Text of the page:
With Scotland continuing to push for independence and Ireland increasingly likely to reunify, what should Wales' future look like: a minor partner in EnglandandWales or a fully independent nation?
Join us for a lively debate on the future of Wales!
Friday April 21st 7.00pm
STEAM Academy, BRIDGEND COLLEGE, Pencoed campus, CF35 5LG
We do have a number of free tickets available and these can be claimed by emailing [email protected]
All Under One Banner Cymru and YesCymru have announced their first March for Independence of 2023 will be held in Swansea on May 20.
The latest March for Independence follows events in Caernarfon, Merthyr, Wrexham and Cardiff in 2019 and 2022, with over 10,000 people attending the most recent march in the capital.
Elfed Williams, Chair of YesCymru said: “There is something special about coming together to march for an independent Wales and it’s great to see that the marches have grown every time with the Swansea march being the most ambitious yet!
“We look forward to working together with the people of Swansea to welcome people from all over Wales on 20th May. The cry for independence increases week by week as the people of Wales realise that the only way our country can thrive is to break away from this crumbling union.”
Marchers are encouraged to meet from 11.30am on Saturday 20th May at Wind Street Swansea with the march leaving promptly at 1pm.
Saturday June 10th, 2023 10am - Sunday June 11th, 2023 4pm
The YesCymru Big Gig will be held on Saturday night in the Aberystwyth University Students' Union. We will announce the main performers soon!
So book your ticket TODAY to secure your place.
Bed and breakfast accommodation on a single room basis sharing facilities in the Bunkhouse, Aberystwyth University Campus is available at a reduced rate - information on how to book this will be sent via email once you book.
You must book a ticket in advance - it will not be possible to buy a ticket on the day.
Tickets for just the Big Gig will be released soon.
YesCymru welcomes the findings of the interim report by The Independent Commission on the Constitutional Future of Wales.
In recent weeks, we have focused on the Welsh economy and the impact of the cost-of living crisis on Welsh communities. This week, we will explore the teaching of Welsh history in our schools,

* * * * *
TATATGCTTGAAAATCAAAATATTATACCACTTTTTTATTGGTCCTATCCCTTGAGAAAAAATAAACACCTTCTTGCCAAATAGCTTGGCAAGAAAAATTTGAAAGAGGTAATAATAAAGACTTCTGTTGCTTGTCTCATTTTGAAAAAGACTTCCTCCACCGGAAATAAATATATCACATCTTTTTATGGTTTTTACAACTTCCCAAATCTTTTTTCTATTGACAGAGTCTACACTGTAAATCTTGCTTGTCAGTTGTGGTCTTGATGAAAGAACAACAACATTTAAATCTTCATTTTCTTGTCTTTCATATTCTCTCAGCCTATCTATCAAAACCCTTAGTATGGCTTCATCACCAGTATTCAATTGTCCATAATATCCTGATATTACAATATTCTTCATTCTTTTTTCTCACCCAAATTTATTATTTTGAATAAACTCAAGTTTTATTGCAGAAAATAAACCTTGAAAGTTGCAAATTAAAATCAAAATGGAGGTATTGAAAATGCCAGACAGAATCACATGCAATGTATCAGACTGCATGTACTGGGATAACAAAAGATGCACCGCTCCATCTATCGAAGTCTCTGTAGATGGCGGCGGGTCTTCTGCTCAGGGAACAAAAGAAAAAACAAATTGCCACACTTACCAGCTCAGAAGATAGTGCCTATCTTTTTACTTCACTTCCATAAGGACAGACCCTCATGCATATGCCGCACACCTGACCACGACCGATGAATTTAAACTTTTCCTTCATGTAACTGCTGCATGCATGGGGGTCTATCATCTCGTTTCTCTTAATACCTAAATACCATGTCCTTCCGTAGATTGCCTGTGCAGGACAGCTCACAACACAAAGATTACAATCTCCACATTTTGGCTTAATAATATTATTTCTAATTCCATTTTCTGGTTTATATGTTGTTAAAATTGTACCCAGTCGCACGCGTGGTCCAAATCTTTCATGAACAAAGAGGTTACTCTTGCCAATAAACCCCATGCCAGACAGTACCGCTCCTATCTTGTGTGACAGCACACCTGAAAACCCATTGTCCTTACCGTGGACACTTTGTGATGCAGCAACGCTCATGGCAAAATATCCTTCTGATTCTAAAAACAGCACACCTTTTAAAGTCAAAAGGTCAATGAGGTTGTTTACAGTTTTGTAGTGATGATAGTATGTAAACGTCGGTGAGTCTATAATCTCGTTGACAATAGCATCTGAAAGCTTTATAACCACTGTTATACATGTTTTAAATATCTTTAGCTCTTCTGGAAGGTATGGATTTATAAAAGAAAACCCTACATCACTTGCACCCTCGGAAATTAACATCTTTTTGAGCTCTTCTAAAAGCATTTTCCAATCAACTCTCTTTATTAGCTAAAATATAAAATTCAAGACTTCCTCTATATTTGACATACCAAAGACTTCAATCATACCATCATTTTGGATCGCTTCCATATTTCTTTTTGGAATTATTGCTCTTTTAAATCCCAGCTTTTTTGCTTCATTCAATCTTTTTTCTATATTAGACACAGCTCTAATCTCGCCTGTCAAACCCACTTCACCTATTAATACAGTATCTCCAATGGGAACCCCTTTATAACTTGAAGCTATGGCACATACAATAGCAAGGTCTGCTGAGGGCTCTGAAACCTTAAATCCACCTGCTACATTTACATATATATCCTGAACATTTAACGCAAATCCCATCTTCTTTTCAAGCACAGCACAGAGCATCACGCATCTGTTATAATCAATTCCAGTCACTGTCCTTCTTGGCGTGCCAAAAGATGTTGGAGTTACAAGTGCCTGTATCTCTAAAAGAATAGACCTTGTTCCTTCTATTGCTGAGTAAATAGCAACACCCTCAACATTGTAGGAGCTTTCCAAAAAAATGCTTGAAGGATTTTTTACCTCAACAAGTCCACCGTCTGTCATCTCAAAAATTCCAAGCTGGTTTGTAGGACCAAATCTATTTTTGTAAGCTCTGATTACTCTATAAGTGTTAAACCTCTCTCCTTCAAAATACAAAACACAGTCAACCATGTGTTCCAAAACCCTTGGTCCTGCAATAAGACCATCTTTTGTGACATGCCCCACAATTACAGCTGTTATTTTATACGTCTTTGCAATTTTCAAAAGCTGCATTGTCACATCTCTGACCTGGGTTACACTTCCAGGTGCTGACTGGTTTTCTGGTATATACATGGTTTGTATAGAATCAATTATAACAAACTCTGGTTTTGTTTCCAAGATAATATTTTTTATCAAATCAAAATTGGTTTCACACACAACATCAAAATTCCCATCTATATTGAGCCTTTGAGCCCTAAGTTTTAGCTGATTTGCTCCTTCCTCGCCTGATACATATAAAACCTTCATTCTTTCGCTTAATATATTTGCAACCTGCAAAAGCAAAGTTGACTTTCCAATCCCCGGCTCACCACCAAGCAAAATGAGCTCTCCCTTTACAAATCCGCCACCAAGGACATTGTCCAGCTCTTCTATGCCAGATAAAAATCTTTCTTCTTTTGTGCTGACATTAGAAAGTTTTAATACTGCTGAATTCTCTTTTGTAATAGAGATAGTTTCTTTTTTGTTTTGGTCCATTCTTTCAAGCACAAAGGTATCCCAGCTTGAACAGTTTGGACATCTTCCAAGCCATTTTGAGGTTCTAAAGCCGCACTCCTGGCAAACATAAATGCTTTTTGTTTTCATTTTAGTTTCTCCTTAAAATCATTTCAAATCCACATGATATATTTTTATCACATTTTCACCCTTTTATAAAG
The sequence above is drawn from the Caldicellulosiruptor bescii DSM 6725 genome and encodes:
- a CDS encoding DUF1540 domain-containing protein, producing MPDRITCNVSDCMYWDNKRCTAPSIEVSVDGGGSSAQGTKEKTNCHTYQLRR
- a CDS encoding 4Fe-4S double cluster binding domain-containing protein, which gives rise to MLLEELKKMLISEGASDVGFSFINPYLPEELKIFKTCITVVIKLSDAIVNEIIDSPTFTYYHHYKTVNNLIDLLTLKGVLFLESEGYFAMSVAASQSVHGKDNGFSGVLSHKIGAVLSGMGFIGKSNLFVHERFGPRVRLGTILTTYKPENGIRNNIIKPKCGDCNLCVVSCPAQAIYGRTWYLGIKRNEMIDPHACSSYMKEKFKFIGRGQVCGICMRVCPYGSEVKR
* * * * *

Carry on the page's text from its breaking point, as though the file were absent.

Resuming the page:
and examine why it is so crucial to the education system in Wales.
Earlier this week, it was reported that the UK public could expect to face “sweeping tax rises” from 1st April onwards.Read more
Last week, we reported on the findings of a ground-breaking new report which revealed that the fiscal deficit of an independent Wales would be 80% lower than the figure previously quoted by the UK Government.Read more
This month, a ground-breaking new report revealed that the fiscal deficit of an independent Wales would be over 80% lower than the figure previously quoted by the UK Government.Read more
This weekend, thousands of Yes Cymru supporters are expected to descend on the Welsh capital in anticipation of its’ second independence march of the year in Cardiff.Read more
Last year, Welsh Labour and Plaid Cymru announced plans to “fund existing and new enterprises to improve Welsh-based journalism to tackle the information deficit”, and revealed that they would be calling for the creation of a shadow Broadcasting and Communications Authority for Wales.Read more
Yes Cymru recently launched a petition to demand that the Welsh Government has full control of natural resources in Wales. In the midst of a cost-of-living crisis not seen for forty years, this week we explore whether energy should be nationalised in Wales.Read more
With the commencement of another academic year, this week we will focus on the worrying rise in child poverty, particularly across Wales.Read more
Last week, we discussed the Welsh economy and alluded to the subject of UK debt.
This week, we will elaborate on these points and briefly examine how our share of the UK debt may – or may not – impact Wales own hopes for independence in the future.Read more
How much longer can Wales afford NOT to be independent (if it is to have any real say in its’ economic destiny).
Too small and too poor WHY.Read more